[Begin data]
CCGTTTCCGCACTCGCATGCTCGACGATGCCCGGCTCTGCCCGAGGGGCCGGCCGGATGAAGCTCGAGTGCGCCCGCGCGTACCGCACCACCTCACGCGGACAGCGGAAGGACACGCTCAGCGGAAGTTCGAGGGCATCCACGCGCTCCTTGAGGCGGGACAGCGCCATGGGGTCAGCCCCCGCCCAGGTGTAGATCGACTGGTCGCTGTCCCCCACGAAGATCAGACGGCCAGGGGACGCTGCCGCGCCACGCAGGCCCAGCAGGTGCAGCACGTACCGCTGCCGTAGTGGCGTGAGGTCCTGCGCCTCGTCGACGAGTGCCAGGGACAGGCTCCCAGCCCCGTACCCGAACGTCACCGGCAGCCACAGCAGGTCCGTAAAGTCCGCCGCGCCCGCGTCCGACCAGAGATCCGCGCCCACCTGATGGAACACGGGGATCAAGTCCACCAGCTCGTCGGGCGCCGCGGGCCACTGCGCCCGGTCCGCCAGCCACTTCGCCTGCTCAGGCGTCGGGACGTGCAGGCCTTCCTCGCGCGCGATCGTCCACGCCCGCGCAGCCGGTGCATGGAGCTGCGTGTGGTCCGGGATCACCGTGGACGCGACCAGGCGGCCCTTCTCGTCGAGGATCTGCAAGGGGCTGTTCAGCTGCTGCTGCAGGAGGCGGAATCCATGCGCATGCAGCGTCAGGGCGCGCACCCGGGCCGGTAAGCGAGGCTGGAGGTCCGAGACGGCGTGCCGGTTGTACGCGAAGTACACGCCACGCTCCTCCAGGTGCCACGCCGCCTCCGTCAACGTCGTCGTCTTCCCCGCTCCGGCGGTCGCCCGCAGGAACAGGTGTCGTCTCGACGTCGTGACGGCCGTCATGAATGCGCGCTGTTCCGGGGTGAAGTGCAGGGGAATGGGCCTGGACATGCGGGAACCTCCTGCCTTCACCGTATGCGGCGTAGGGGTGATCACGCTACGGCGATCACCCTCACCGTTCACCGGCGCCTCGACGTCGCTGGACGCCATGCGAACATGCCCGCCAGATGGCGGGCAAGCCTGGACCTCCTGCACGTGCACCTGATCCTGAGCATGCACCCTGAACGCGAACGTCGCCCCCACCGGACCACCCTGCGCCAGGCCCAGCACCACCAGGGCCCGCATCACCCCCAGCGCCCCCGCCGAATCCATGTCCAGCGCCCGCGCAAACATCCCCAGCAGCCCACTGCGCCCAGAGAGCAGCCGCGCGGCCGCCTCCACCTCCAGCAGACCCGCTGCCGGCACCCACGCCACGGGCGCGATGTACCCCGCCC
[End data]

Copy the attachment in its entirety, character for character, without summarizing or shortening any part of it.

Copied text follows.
CCGTTTCCGCACTCGCATGCTCGACGATGCCCGGCTCTGCCCGAGGGGCCGGCCGGATGAAGCTCGAGTGCGCCCGCGCGTACCGCACCACCTCACGCGGACAGCGGAAGGACACGCTCAGCGGAAGTTCGAGGGCATCCACGCGCTCCTTGAGGCGGGACAGCGCCATGGGGTCAGCCCCCGCCCAGGTGTAGATCGACTGGTCGCTGTCCCCCACGAAGATCAGACGGCCAGGGGACGCTGCCGCGCCACGCAGGCCCAGCAGGTGCAGCACGTACCGCTGCCGTAGTGGCGTGAGGTCCTGCGCCTCGTCGACGAGTGCCAGGGACAGGCTCCCAGCCCCGTACCCGAACGTCACCGGCAGCCACAGCAGGTCCGTAAAGTCCGCCGCGCCCGCGTCCGACCAGAGATCCGCGCCCACCTGATGGAACACGGGGATCAAGTCCACCAGCTCGTCGGGCGCCGCGGGCCACTGCGCCCGGTCCGCCAGCCACTTCGCCTGCTCAGGCGTCGGGACGTGCAGGCCTTCCTCGCGCGCGATCGTCCACGCCCGCGCAGCCGGTGCATGGAGCTGCGTGTGGTCCGGGATCACCGTGGACGCGACCAGGCGGCCCTTCTCGTCGAGGATCTGCAAGGGGCTGTTCAGCTGCTGCTGCAGGAGGCGGAATCCATGCGCATGCAGCGTCAGGGCGCGCACCCGGGCCGGTAAGCGAGGCTGGAGGTCCGAGACGGCGTGCCGGTTGTACGCGAAGTACACGCCACGCTCCTCCAGGTGCCACGCCGCCTCCGTCAACGTCGTCGTCTTCCCCGCTCCGGCGGTCGCCCGCAGGAACAGGTGTCGTCTCGACGTCGTGACGGCCGTCATGAATGCGCGCTGTTCCGGGGTGAAGTGCAGGGGAATGGGCCTGGACATGCGGGAACCTCCTGCCTTCACCGTATGCGGCGTAGGGGTGATCACGCTACGGCGATCACCCTCACCGTTCACCGGCGCCTCGACGTCGCTGGACGCCATGCGAACATGCCCGCCAGATGGCGGGCAAGCCTGGACCTCCTGCACGTGCACCTGATCCTGAGCATGCACCCTGAACGCGAACGTCGCCCCCACCGGACCACCCTGCGCCAGGCCCAGCACCACCAGGGCCCGCATCACCCCCAGCGCCCCCGCCGAATCCATGTCCAGCGCCCGCGCAAACATCCCCAGCAGCCCACTGCGCCCAGAGAGCAGCCGCGCGGCCGCCTCCACCTCCAGCAGACCCGCTGCCGGCACCCACGCCACGGGCGCGATGTACCCCGCCC